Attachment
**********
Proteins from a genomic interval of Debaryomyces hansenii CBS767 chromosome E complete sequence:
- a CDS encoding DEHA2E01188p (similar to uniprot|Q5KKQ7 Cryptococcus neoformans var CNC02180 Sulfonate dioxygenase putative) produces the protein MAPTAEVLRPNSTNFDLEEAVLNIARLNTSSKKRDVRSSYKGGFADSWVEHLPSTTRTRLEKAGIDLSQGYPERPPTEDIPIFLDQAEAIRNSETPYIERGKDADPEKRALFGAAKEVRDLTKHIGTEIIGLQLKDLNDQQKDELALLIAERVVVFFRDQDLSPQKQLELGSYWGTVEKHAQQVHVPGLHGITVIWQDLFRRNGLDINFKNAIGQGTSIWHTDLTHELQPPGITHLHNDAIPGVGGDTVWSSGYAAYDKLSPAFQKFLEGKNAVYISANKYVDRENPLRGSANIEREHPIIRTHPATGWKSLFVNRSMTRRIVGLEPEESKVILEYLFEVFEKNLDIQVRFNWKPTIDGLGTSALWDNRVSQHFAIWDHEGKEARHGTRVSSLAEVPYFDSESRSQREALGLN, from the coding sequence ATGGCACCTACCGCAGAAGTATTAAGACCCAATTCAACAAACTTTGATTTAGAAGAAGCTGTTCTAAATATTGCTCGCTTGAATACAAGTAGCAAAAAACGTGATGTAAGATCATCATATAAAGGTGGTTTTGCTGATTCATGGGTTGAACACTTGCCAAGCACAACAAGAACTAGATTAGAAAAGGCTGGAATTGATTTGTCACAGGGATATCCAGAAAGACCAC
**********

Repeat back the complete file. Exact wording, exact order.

Proteins from a genomic interval of Debaryomyces hansenii CBS767 chromosome E complete sequence:
- a CDS encoding DEHA2E01188p (similar to uniprot|Q5KKQ7 Cryptococcus neoformans var CNC02180 Sulfonate dioxygenase putative) produces the protein MAPTAEVLRPNSTNFDLEEAVLNIARLNTSSKKRDVRSSYKGGFADSWVEHLPSTTRTRLEKAGIDLSQGYPERPPTEDIPIFLDQAEAIRNSETPYIERGKDADPEKRALFGAAKEVRDLTKHIGTEIIGLQLKDLNDQQKDELALLIAERVVVFFRDQDLSPQKQLELGSYWGTVEKHAQQVHVPGLHGITVIWQDLFRRNGLDINFKNAIGQGTSIWHTDLTHELQPPGITHLHNDAIPGVGGDTVWSSGYAAYDKLSPAFQKFLEGKNAVYISANKYVDRENPLRGSANIEREHPIIRTHPATGWKSLFVNRSMTRRIVGLEPEESKVILEYLFEVFEKNLDIQVRFNWKPTIDGLGTSALWDNRVSQHFAIWDHEGKEARHGTRVSSLAEVPYFDSESRSQREALGLN, from the coding sequence ATGGCACCTACCGCAGAAGTATTAAGACCCAATTCAACAAACTTTGATTTAGAAGAAGCTGTTCTAAATATTGCTCGCTTGAATACAAGTAGCAAAAAACGTGATGTAAGATCATCATATAAAGGTGGTTTTGCTGATTCATGGGTTGAACACTTGCCAAGCACAACAAGAACTAGATTAGAAAAGGCTGGAATTGATTTGTCACAGGGATATCCAGAAAGACCAC